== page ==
The U.S. Army used a crude numbering system for its paints that dates back to the late WW2. They have called Olive-Drab shade #9 through the 40's, 50's and 60's even though the actual paint entered the FS (Federal Stoock) number system in the 50's. There is considerable confusion on the WW2 shade because the airplane modeler and real aircraft restorers have suckered for a different shade which was introduced in WW2 but never produced in quantity before war ended. They maintain that the shade was used but reliable sourses say it never got to the troops or the aircraft. Testor's OD (34087) is closer to the WW2 shade but should only be used for U.S. Army helicopters in Vietnam. Only those used 34087 in the 60's, the vehicles being universally darker.
When the MERDC color system came out, using four colors, two of them covering major areas, and two covering less tham 10% of the surface, Olive-Drab had its number changed to #8 because one of the lower number colors was dropped and the ones with higher numbers were lowered in number. A four-color paint chart for each type of vehicle was produced for troops to follow using the new numbers. Olive-Drab was no longer a primary camouflage color in the 1970's, having been replaced by the main collor called Forrest Green. It still was used on equipment but not very often on vehicles.
A summary (brief) starts at WW2. The shade was then called #9 Olive-Drab. This was a flat color and Sherman tanks and such were painted in this color at the factory. It is very close to U.S. Army Corps shade Olive-Drab #41 and the model paint I use which comes close to that is Tamiya Olive-Drab, however you can find similar paints using USAAC #41 shade in other paint lines.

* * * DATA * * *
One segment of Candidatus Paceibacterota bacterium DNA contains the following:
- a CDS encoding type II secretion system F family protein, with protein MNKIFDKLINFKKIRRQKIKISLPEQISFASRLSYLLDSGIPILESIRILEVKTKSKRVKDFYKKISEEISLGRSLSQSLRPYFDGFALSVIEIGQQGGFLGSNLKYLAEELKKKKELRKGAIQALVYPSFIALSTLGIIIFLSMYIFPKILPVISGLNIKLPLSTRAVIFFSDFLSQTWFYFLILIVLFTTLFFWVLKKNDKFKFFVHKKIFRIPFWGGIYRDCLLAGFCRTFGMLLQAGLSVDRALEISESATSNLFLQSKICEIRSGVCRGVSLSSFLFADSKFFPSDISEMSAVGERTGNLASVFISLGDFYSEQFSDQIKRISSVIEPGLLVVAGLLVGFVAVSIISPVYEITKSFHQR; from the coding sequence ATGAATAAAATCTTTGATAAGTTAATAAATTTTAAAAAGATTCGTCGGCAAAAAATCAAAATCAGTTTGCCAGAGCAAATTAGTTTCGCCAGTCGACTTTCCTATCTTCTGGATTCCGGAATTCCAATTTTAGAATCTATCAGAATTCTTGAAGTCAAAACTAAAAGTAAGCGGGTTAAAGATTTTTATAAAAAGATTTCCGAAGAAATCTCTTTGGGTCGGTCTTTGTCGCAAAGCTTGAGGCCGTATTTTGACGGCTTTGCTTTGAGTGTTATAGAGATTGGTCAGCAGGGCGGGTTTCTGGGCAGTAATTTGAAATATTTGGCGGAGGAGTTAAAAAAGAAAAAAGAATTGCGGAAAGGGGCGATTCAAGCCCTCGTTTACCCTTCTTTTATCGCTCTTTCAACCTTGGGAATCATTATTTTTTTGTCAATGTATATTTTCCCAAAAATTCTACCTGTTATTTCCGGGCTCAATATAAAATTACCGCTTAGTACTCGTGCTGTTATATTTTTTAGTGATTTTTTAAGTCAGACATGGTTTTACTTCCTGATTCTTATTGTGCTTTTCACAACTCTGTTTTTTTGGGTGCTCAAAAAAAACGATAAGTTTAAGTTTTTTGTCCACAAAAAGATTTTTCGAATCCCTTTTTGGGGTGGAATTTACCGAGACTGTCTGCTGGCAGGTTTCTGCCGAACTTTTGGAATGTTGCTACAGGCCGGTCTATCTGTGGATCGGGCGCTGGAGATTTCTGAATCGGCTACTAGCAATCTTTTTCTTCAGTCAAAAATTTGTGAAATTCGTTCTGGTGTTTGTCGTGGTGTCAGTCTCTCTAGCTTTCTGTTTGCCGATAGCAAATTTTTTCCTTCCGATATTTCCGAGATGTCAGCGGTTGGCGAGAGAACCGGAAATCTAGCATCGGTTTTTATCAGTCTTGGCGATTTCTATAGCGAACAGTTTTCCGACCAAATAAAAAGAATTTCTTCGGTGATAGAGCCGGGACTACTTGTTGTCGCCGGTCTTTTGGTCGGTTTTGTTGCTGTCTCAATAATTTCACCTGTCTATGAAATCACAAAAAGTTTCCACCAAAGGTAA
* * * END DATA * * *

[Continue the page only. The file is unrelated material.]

The paint authorized but never used was shade #319 Olive-Drab and that color is frequently missused by modelers fro WW2 subjects. #319 Is the color that did not get to the equipment or troops before the war ended but it is widely claimed to be the correct light Olive-Drab shade. I have never found a reference that says #319 is the shade for Army vehicles which makes sense since it was developed as an Army Air Corps requirement for a lighter Olive-Drab to be used in North Africa.
By Korea the Army was still using darker (I call it dark to keep from confusing it with 319) shade that was essentially the same WW2 vehicle color. However after WW2 the flat sheen was gone and the paint was now a semigloss shade and that made it look even darker. This paint would be the first to get FS number using the first system called TT-C-595 dated from 1950. The TT-C system attempted to consolidate all known Olive-Drabs into a single color given the numbers 2430 for semi-gloss and 1405 for gloss and 3412 for flat (lusterless in government lingo). The flat shade was almost never used.
FS595 comes from 1956 and it changed the numbering system and numbers but not the paint colors themselves. Olive-Drab #9 was still specified on the unit paint charts and tech manuals but this purchased using FS numbers which were now 14087 and 24087 and 34087. Both were dark shades and essentially similar to the WW2 shade. The first number is gloss and the second semi-gloss. There was no flat shade (34087) in the first FS595 books.
So then the Army dropped shade #7 called Loam in 1956 and all higher numbered colors dropped one number. The manuals now called Olive-Drab #8 instead of #9 but the shade did not change. Vehicles in the 50's used 24087 for this at all times except for VIP and special vehicles which used the gloss shade 14087. Nothing with wheels or tracks was to be in a flat shade. Units, particularly armor units, liked to add black to the color so even darker vehicles are common in the 50's and 60's. This was a unit decision made by the local commander. Darker vehicle paints made by mixing were most common in units stationed in Europe for some reason, but the mixing was never autorized at high command levels.